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Living Wills Florida. “An essential document for your healthcare”

Living Wills Florida. “An essential document for your healthcare”

There are estate planning documents solely to make you plan towards your health. One of such important document is the living will. A living will is a document on which the maker, known as the principal, spells out their medical preferences regarding end of life situations in the event they are unable to make such decisions at that moment. As the principal, you lay out in plain and concise terms the kind of medical treatment you would want or not want during such a situation. It is however important not to mix a last will and a living will. While a last will dictates what should become of the estate of a decedent a living will is implemented while the maker or principal is still alive.  A living will holds only while the principal yet lives and becomes annulled immediately they die. In fact, your living will has nothing to do with your last will or other estate planning document. It stands on its own specifically for your healthcare wishes and not for assets. Your living will can convey your preferences concerning life support, organ and tissue donation, resuscitation, etc.

Living Will and Advance medical directive.

Advance Healthcare Directive or Declaration can be used as a living will. However, while a living will aims at options between lives ending versus life sustaining measures, advance medical directives allows a chosen individual make medical and healthcare decisions on your behalf. Both can be incorporated, that is, a living will can be signed alongside an advance medical directive. Since a living will does not allow you designate someone for your healthcare but rather reflects your own decisions about any medical conditions and treatment, you can have same desires reflect through any person selected to be in your medical healthcare directive.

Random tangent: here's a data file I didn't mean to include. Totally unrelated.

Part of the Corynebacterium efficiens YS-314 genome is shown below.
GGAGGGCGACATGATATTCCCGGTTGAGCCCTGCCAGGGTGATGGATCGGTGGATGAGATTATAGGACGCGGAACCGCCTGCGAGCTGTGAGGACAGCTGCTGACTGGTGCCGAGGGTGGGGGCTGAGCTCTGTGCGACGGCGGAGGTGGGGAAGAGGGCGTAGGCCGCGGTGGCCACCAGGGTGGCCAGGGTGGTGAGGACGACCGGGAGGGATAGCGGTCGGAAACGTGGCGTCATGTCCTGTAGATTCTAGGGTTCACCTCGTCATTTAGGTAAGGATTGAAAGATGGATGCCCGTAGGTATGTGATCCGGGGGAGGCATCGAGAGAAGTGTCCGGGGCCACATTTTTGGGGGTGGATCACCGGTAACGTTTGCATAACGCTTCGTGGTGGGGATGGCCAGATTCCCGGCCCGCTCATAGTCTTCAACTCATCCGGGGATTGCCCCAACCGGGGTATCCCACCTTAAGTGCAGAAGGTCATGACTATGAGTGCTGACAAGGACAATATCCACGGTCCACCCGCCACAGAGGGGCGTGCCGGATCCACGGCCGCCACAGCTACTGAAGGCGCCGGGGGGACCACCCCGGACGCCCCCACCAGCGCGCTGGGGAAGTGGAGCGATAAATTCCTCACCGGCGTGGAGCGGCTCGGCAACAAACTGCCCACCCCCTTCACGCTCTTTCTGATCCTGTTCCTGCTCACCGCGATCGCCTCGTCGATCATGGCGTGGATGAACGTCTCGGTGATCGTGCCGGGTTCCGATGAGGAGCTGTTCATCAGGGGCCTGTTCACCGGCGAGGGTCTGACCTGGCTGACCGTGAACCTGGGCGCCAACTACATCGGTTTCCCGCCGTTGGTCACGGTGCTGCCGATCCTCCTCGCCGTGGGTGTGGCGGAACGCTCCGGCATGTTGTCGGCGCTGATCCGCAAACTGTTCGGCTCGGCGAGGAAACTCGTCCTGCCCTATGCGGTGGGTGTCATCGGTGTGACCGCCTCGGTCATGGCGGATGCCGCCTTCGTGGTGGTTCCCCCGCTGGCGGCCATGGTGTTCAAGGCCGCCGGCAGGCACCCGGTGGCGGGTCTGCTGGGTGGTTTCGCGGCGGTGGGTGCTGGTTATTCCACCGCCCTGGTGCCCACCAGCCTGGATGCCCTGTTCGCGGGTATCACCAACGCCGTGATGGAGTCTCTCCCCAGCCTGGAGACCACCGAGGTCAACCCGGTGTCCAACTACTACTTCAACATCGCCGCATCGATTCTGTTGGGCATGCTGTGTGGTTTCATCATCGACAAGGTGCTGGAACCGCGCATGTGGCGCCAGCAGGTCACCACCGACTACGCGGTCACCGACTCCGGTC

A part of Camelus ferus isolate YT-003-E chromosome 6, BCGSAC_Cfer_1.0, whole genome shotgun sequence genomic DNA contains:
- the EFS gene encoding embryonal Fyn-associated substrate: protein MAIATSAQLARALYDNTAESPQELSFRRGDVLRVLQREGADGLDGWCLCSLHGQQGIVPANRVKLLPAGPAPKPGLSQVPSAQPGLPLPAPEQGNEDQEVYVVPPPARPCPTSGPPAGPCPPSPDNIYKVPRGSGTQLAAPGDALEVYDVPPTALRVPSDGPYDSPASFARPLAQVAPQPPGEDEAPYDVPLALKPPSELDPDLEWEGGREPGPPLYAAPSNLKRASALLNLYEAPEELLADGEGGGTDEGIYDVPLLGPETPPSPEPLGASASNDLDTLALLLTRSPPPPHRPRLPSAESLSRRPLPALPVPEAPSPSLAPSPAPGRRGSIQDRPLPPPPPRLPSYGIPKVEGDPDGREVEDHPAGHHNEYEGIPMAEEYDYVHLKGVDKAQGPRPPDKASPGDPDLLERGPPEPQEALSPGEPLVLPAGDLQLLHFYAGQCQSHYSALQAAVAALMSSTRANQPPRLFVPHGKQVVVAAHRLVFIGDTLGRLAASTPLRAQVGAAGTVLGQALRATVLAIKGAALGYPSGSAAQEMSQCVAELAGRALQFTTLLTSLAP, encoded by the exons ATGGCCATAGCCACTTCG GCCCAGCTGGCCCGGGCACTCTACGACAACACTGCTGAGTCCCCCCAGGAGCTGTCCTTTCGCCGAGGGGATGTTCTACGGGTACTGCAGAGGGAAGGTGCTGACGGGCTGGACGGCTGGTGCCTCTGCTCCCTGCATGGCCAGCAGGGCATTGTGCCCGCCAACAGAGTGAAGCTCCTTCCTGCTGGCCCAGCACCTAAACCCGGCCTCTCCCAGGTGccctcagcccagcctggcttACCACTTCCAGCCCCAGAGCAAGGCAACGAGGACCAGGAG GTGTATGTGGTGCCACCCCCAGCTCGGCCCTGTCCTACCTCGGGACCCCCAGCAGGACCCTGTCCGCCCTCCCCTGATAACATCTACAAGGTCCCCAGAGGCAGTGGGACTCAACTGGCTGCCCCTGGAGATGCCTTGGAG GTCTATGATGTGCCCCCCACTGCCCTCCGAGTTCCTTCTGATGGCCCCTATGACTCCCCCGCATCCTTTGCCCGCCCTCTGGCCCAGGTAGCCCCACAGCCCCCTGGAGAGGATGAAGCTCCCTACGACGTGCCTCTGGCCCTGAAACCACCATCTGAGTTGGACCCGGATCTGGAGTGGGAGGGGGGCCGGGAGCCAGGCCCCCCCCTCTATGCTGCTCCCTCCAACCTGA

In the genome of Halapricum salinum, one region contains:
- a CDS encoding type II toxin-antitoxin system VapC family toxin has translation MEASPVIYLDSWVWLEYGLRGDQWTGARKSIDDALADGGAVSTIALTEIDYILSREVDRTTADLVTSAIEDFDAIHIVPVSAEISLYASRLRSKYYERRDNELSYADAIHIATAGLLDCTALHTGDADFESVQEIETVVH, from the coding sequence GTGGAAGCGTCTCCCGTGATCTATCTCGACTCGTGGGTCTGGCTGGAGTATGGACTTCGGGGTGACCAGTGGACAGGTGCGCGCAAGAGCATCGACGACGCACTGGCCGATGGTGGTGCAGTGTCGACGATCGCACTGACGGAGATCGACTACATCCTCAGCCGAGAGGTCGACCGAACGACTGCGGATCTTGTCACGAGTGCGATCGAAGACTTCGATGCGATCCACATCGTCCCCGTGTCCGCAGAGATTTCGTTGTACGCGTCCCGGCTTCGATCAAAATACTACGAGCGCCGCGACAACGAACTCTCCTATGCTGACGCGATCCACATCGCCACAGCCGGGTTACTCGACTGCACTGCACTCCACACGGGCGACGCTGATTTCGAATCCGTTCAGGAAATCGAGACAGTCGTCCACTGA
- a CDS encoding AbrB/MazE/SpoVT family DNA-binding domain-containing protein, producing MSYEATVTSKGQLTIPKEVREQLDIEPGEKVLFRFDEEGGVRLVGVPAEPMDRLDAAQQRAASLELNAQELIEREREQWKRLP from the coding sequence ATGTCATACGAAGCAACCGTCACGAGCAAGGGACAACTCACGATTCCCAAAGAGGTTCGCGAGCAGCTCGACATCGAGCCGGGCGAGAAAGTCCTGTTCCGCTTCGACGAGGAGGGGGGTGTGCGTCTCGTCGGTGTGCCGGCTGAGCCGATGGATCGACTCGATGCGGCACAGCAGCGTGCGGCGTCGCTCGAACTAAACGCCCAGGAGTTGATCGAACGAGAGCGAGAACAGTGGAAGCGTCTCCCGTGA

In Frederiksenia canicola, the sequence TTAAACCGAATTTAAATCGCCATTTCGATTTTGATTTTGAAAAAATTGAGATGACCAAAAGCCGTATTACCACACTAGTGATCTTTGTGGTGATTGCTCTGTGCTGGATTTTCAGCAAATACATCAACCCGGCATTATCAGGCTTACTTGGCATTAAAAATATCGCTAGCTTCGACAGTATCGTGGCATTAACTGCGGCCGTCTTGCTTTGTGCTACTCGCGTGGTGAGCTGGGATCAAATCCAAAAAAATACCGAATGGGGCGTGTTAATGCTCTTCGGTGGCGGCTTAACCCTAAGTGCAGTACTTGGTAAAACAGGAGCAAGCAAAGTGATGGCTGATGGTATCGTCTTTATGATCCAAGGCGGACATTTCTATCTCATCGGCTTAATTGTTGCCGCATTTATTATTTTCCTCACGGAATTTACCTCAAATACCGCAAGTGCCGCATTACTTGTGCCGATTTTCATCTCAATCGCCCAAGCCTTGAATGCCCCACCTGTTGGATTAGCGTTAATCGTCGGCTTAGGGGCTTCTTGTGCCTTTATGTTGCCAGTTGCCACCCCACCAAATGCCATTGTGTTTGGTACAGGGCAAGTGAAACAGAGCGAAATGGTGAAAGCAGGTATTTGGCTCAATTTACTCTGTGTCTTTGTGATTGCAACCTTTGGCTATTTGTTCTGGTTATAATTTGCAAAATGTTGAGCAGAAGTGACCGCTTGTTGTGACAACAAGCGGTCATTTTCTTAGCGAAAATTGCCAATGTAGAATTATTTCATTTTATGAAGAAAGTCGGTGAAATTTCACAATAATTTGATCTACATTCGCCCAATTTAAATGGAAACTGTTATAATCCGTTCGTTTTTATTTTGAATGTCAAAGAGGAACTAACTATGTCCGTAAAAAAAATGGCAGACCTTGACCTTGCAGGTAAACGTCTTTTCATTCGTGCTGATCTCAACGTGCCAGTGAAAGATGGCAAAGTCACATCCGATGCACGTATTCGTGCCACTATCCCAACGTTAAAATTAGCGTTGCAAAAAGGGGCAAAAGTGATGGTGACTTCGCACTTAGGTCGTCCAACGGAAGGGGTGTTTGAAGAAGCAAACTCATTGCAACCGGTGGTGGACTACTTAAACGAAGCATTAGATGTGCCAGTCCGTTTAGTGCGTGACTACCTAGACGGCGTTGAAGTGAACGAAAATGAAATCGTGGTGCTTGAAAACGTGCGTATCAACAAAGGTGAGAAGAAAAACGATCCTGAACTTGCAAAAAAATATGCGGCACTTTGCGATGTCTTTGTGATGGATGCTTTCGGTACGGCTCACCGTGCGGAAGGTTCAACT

When does a living will become effective in Florida?

A Florida living will only become effective when your physician notices that you have lost that capacity to make such decisions.

The incapacity herein refers:

  • Lacking understanding or knowledge whatsoever of the health care options available
  • Lacking the ability to convey your thoughts or decision to the understanding of others through any means possible.

Both points point to the fact that should you fall into any terminal condition that renders you incapable of making your own health care decision, the wordings of your living will become effective and are assumed to be your present decisions. However, if your family or doctor feels there’s still a slight chance of you being able to express what you want in some way, both parties would have to discuss if ideally your living will should be allowed to become effective.

To what extent is your wishes in the living will document followed?

You might be in a delicate medical position where options would be to preserve, or not to preserve your life, or that medical treatment required to make you well could be in a balance of lifer and death, a living will document would attest to the fact that only your desire was carried out. So long your living will is legal in Florida; the medical professional in charge of your health care is bound by law to follow all your instructions in the living will.

However, not all decisions or requests can be granted by the medical professional. The following instructions will not be followed:

  • Instructions which the medical professional deems to be absolutely useless
  • The instruction violates the policies of the hospital
  • Instructions regarding treatments that violate their own medical standards
  • Instructions that goes against their religion or morals.

Howbeit, your doctor cannot simply ignore or neglect your living will. If they find it to go against reason or rules, they must inform your family or whoever is responsible for you about the position they are in, if it will be their wish to take you to another location where your wishes may be honored. Furthermore the law provides immunity to the health care provider in charge of the principal. Should anything happen in the course of carrying out your exact wishes as stated in the living will, the health care provider is not liable for prosecution.

You need a Living Will.

Don’t get too sick or to disabled before you make a living will. One good decision could save your life and save your family members a lifetime pain and agony. Contact an estate lawyer or will attorney today.